Bavarian M1842/51 Rifled and Sighted Musket
Offered here is one of the scarcest of European longarms imported for use in the American Civil War. This gun has long been called the Bavarian Model 1842 Musket, but more recent information published in “European Arms in the Civil War” more accurately classifies these as the Model 1842/51 Rifled Musket.
The Model 1842 Musket was the first percussion ignition musket adopted as standard issue in Bavaria. It was a nominally .70 caliber smoothbore percussion muzzleloading musket with a 41 1/8th inch barrel. The muskets are iron mounted, with three barrel bands that are secured by band springs. The upper barrel band is single strapped. The front sight is an iron blade attached directly to the barrel just behind the rear edge of the upper band. A bayonet lug is present on the underside of the muzzle.
The stocks, though thought to have been walnut, are noted as being Cherry in “European Arms in the Civil War” by Marc Schwalm and Klaus Hofmann. The belly of the forearm has a decidedly flat surface with a very thin cut exposing the ramrod channel, in the same manner as the much more commonly encountered Austrian Muster 1842 Musket. The left side of the buttstock is equipped with a well-defined raised cheek rest.
In the 1850s the Bavarians began experimenting with rifling their stocks of smoothbore arms in the 1850s. Mr. Schwalm’s research indicates that 1,000 Bavarian Model 1842 Muskets were made up with unusual “elbow sights” and rifled. None of these muskets show any of the typical Amberg proofs normally found on Bavarian arms, and their absence in Europe leads many to believe that these were experimental arms made up for trials. The unique rear sights on these muskets are ranged for a rather optimistic 1,450 yards. The muskets were rifled with a five-groove rifling, rather than the four-groove pattern on other Bavarian arms, that enlarged to bore to .708 caliber.
The fragmentary records and poor descriptions of arms imported for service in the Civil war make tracking the numbers of a particular type of musket very difficult. However, it would seem that a fair number of Bavarian muskets were imported by the Federal Government as the category “Rifled Musket, Bavarian, caliber .69” is seen in the 1865 Instructions for Making Quarterly Returns for Ordnance and Ordnance Stores. Research by David Noe has revealed that nearly 3,000 Bavarian M1842 Muskets were sold off by the Federal Government after the war. Presumably, this figure included a number of other type of muskets that were imported alongside the actual Bavarian arms, and likely include many of the 2nd, 3rd, or 4th class arms purchase from arms brokers such as Herman Boker or John Hoey in the first years of the war.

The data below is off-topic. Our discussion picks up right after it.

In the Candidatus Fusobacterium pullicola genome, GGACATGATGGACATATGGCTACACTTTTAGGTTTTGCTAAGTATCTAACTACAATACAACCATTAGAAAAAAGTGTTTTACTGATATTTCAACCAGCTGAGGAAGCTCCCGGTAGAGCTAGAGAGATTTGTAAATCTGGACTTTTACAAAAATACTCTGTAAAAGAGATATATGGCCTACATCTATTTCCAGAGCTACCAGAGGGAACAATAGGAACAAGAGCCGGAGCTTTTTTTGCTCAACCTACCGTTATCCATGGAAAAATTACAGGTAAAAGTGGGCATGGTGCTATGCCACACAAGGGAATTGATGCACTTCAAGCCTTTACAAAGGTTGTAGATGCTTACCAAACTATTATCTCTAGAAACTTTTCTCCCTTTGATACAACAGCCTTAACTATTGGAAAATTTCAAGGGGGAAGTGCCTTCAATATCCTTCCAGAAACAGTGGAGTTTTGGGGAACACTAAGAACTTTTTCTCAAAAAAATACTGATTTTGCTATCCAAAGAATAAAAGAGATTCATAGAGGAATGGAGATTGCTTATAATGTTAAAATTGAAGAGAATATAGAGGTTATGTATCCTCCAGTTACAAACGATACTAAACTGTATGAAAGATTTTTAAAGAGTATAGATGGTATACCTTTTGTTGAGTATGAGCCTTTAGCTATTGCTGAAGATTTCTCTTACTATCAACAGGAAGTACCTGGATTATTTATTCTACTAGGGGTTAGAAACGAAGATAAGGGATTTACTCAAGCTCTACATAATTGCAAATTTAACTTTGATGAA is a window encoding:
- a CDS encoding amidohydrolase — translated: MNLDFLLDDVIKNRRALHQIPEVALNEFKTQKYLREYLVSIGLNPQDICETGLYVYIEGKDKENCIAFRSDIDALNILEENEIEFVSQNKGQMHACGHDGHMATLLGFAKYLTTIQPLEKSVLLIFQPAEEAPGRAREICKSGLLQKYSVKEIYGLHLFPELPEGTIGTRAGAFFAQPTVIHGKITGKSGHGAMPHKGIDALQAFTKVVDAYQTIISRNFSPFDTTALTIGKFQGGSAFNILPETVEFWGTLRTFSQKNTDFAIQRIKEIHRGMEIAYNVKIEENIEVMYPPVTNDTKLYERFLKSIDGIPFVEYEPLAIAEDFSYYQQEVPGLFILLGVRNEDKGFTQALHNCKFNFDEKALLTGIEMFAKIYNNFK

The Bavarian Model 1842/51 Rifled Musket offered here is in very good overall condition. The stock and metal components have been cleaned, but the rifle retains a very appealing look. Iron components have taken on a dulled gunmetal patina that contrasts with the light color of the wood. There is some scattered very light pitting on the barrel. The bore shows strong five groove rifling, with only minor pitting.
As is correct with this style of rifled Model 1842, the gun lacks any external markings apart from a tang screw alingment mark across the top of the tang onto the breech of the barrel.
The stock rates good to very good as well. Though cleaned and lightly sanded, the edges are still fairly crisp. I have noted no breaks or cracks in the stock, only a few minor handling marks; the worst of which is on the top back edge of the stock flat. The musket is complete with its original cupped ramrod, and the fragile “elbow” type rear sight that is graduated to 1,450 yards.
Overall, this is a really lovely example of one of the rarest of European imported arms. This is an excellent opportunity to add one of these muskets to your collection. I also have an even more scarce example of the sighted socket bayonet that is correct for this musket that would make a great companion piece to it.